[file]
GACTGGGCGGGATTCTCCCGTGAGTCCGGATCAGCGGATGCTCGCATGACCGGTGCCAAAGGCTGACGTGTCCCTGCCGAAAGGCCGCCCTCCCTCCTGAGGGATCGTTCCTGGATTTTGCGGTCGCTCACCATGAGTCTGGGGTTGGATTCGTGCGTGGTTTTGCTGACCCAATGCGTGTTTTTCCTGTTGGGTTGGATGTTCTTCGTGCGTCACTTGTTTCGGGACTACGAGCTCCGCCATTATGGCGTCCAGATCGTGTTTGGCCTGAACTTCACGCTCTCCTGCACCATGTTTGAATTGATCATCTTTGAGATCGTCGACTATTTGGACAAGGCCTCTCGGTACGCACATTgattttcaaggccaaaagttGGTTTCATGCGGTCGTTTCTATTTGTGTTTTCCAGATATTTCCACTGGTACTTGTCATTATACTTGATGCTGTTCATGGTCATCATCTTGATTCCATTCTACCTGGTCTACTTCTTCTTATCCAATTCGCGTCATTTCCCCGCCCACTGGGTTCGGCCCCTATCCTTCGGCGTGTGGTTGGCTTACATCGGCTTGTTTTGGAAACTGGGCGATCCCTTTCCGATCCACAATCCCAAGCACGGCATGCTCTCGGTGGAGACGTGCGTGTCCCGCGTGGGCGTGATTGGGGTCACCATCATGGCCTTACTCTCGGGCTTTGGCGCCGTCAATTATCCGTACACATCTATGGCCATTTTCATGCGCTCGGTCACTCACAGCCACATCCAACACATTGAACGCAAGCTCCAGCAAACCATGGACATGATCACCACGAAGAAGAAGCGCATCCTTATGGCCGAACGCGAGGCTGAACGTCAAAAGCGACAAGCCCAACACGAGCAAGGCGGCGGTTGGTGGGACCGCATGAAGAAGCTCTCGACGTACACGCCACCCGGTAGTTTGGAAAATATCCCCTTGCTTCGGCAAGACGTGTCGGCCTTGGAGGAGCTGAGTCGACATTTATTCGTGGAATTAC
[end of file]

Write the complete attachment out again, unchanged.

GACTGGGCGGGATTCTCCCGTGAGTCCGGATCAGCGGATGCTCGCATGACCGGTGCCAAAGGCTGACGTGTCCCTGCCGAAAGGCCGCCCTCCCTCCTGAGGGATCGTTCCTGGATTTTGCGGTCGCTCACCATGAGTCTGGGGTTGGATTCGTGCGTGGTTTTGCTGACCCAATGCGTGTTTTTCCTGTTGGGTTGGATGTTCTTCGTGCGTCACTTGTTTCGGGACTACGAGCTCCGCCATTATGGCGTCCAGATCGTGTTTGGCCTGAACTTCACGCTCTCCTGCACCATGTTTGAATTGATCATCTTTGAGATCGTCGACTATTTGGACAAGGCCTCTCGGTACGCACATTgattttcaaggccaaaagttGGTTTCATGCGGTCGTTTCTATTTGTGTTTTCCAGATATTTCCACTGGTACTTGTCATTATACTTGATGCTGTTCATGGTCATCATCTTGATTCCATTCTACCTGGTCTACTTCTTCTTATCCAATTCGCGTCATTTCCCCGCCCACTGGGTTCGGCCCCTATCCTTCGGCGTGTGGTTGGCTTACATCGGCTTGTTTTGGAAACTGGGCGATCCCTTTCCGATCCACAATCCCAAGCACGGCATGCTCTCGGTGGAGACGTGCGTGTCCCGCGTGGGCGTGATTGGGGTCACCATCATGGCCTTACTCTCGGGCTTTGGCGCCGTCAATTATCCGTACACATCTATGGCCATTTTCATGCGCTCGGTCACTCACAGCCACATCCAACACATTGAACGCAAGCTCCAGCAAACCATGGACATGATCACCACGAAGAAGAAGCGCATCCTTATGGCCGAACGCGAGGCTGAACGTCAAAAGCGACAAGCCCAACACGAGCAAGGCGGCGGTTGGTGGGACCGCATGAAGAAGCTCTCGACGTACACGCCACCCGGTAGTTTGGAAAATATCCCCTTGCTTCGGCAAGACGTGTCGGCCTTGGAGGAGCTGAGTCGACATTTATTCGTGGAATTAC